Posts that insult, defame, threaten, harass or abuse other readers or people mentioned in Indiana Lawyer editorial content are also subject to removal. Please respect the privacy of individuals and refrain from posting personal information.
 
No solicitations, spamming or advertisements are allowed. Readers may post links to other informational websites that are relevant to the topic at hand, but please do not link to objectionable material.
 
We may remove messages that are unrelated to the topic, encourage illegal activity, use all capital letters or are unreadable.
 

Messages that are flagged by readers as objectionable will be reviewed and may or may not be removed. Please do not flag a post simply because you disagree with it.

Sponsored by
ADVERTISEMENT
Subscribe to Indiana Lawyer
  1. I gave tempparry guardship to a friend of my granddaughter in 2012. I went to prison. I had custody. My daughter went to prison to. We are out. My daughter gave me custody but can get her back. She was not order to give me custody . but now we want granddaughter back from friend. She's 14 now. What rights do we have

  2. This sure is not what most who value good governance consider the Rule of Law to entail: "In a letter dated March 2, which Brizzi forwarded to IBJ, the commission dismissed the grievance “on grounds that there is not reasonable cause to believe that you are guilty of misconduct.”" Yet two month later reasonable cause does exist? (Or is the commission forging ahead, the need for reasonable belief be damned? -- A seeming violation of the Rules of Profession Ethics on the part of the commission) Could the rule of law theory cause one to believe that an explanation is in order? Could it be that Hoosier attorneys live under Imperial Law (which is also a t-word that rhymes with infamy) in which the Platonic guardians can do no wrong and never owe the plebeian class any explanation for their powerful actions. (Might makes it right?) Could this be a case of politics directing the commission, as celebrated IU Mauer Professor (the late) Patrick Baude warned was happening 20 years ago in his controversial (whisteblowing) ethics lecture on a quite similar topic: http://www.repository.law.indiana.edu/cgi/viewcontent.cgi?article=1498&context=ilj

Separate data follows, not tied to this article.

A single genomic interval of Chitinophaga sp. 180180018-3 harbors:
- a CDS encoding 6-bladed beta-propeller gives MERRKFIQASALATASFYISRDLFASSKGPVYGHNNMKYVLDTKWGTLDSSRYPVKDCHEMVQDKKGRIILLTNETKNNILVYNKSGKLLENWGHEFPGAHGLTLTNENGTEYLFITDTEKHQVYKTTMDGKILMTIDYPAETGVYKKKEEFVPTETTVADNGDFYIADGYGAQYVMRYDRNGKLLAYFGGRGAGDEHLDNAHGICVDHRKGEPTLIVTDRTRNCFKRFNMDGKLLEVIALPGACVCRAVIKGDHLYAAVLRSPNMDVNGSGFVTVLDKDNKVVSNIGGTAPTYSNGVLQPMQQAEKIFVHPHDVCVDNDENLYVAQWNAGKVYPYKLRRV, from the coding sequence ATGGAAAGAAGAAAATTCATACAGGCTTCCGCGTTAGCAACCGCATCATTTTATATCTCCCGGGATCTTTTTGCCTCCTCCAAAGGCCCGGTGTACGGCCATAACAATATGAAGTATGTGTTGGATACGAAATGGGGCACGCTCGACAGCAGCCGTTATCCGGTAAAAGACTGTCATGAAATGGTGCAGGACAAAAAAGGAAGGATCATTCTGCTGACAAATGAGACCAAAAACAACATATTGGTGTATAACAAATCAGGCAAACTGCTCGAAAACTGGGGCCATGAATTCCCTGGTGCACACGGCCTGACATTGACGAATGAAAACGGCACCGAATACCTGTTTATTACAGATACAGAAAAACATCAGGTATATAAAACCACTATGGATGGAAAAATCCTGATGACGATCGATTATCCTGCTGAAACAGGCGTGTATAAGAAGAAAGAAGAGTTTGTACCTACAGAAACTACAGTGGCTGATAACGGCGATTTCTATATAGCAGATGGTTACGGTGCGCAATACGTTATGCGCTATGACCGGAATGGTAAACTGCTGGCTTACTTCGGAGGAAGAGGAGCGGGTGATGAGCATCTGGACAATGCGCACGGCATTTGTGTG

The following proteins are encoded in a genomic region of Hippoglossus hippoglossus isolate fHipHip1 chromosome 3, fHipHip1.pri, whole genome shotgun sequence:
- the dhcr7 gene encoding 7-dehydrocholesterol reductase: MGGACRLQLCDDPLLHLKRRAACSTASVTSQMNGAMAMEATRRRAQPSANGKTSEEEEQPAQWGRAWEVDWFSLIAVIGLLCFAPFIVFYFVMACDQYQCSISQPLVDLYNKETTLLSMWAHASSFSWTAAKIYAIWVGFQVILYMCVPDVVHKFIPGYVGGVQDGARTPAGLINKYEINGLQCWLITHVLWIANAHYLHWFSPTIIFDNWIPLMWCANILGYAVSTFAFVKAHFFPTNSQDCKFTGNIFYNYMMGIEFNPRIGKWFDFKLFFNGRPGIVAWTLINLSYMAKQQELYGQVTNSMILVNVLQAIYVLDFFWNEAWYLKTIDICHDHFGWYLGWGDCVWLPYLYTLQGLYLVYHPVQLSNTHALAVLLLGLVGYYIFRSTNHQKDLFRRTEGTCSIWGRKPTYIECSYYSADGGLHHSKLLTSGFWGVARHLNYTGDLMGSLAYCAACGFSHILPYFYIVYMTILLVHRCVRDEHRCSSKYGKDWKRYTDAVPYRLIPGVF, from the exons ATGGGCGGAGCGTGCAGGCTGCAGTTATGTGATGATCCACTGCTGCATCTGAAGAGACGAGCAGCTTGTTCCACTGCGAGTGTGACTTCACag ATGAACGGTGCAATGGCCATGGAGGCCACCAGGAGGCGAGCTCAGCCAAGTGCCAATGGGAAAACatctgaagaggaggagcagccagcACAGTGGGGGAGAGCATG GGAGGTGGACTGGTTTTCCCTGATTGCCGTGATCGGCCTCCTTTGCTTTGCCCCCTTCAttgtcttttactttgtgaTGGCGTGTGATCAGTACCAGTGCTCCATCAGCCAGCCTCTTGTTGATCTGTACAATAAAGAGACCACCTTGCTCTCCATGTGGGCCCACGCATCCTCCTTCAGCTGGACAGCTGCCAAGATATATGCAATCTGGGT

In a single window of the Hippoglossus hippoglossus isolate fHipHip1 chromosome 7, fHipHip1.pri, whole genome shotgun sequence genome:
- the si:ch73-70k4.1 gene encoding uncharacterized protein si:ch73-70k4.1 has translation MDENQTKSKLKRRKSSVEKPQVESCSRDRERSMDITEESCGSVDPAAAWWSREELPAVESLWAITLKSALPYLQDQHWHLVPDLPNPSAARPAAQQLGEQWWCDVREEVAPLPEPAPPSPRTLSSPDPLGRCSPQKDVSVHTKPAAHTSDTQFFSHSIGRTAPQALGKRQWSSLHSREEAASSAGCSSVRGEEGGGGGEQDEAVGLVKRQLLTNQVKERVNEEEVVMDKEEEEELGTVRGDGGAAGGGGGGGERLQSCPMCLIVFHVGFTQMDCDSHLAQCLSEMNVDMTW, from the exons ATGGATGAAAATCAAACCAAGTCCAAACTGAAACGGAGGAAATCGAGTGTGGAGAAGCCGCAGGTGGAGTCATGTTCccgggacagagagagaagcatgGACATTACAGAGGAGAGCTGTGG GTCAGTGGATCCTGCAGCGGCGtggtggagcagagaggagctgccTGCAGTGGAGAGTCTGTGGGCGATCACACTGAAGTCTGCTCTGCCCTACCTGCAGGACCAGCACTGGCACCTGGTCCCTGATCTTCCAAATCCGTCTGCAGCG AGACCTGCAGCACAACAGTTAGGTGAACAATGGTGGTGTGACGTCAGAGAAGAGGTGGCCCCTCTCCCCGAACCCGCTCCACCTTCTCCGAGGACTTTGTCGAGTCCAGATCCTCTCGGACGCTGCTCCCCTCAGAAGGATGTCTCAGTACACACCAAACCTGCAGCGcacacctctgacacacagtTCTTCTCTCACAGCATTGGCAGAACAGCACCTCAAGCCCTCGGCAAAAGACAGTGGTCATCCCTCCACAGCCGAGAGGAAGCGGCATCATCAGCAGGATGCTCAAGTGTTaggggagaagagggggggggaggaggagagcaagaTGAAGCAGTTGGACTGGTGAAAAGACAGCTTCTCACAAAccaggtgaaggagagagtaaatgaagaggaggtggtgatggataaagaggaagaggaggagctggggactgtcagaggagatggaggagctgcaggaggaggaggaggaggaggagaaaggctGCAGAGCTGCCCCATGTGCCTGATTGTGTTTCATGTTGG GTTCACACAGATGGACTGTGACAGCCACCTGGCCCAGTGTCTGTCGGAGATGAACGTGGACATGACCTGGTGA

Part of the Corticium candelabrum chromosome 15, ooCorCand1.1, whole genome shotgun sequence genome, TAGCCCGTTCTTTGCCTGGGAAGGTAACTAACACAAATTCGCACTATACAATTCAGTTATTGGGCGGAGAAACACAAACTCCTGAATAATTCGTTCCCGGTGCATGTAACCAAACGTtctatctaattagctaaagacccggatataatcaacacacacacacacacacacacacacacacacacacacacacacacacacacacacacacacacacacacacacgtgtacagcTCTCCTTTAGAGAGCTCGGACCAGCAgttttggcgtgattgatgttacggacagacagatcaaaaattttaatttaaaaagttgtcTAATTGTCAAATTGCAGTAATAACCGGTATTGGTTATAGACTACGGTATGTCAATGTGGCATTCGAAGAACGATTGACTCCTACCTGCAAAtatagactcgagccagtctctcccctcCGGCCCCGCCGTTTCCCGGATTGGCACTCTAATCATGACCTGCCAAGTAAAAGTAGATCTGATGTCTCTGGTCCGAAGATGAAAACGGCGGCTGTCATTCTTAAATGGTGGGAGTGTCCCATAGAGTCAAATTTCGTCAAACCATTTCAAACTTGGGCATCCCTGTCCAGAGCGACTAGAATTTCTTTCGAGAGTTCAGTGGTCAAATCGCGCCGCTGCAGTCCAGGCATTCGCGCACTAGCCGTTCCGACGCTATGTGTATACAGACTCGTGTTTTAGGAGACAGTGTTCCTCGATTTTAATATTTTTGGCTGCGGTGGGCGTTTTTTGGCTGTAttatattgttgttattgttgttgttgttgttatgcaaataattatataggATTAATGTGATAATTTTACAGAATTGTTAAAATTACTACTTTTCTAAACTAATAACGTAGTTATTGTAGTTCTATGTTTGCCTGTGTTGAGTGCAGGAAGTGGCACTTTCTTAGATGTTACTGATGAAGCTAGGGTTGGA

3. I have a case presently pending cert review before the SCOTUS that reveals just how Indiana regulates the bar. I have been denied licensure for life for holding the wrong views and questioning the grand inquisitors as to their duties as to state and federal constitutional due process. True story: https://www.scribd.com/doc/299040839/2016Petitionforcert-to-SCOTUS Shorter, Amici brief serving to frame issue as misuse of govt licensure: https://www.scribd.com/doc/312841269/Thomas-More-Society-Amicus-Brown-v-Ind-Bd-of-Law-Examiners

  4. Here's an idea...how about we MORE heavily regulate the law schools to reduce the surplus of graduates, driving starting salaries up for those new grads, so that we can all pay our insane amount of student loans off in a reasonable amount of time and then be able to afford to do pro bono & low-fee work? I've got friends in other industries, radiology for example, and their schools accept a very limited number of students so there will never be a glut of new grads and everyone's pay stays high. For example, my radiologist friend's school accepted just six new students per year.

  5. I totally agree with John Smith.

ADVERTISEMENT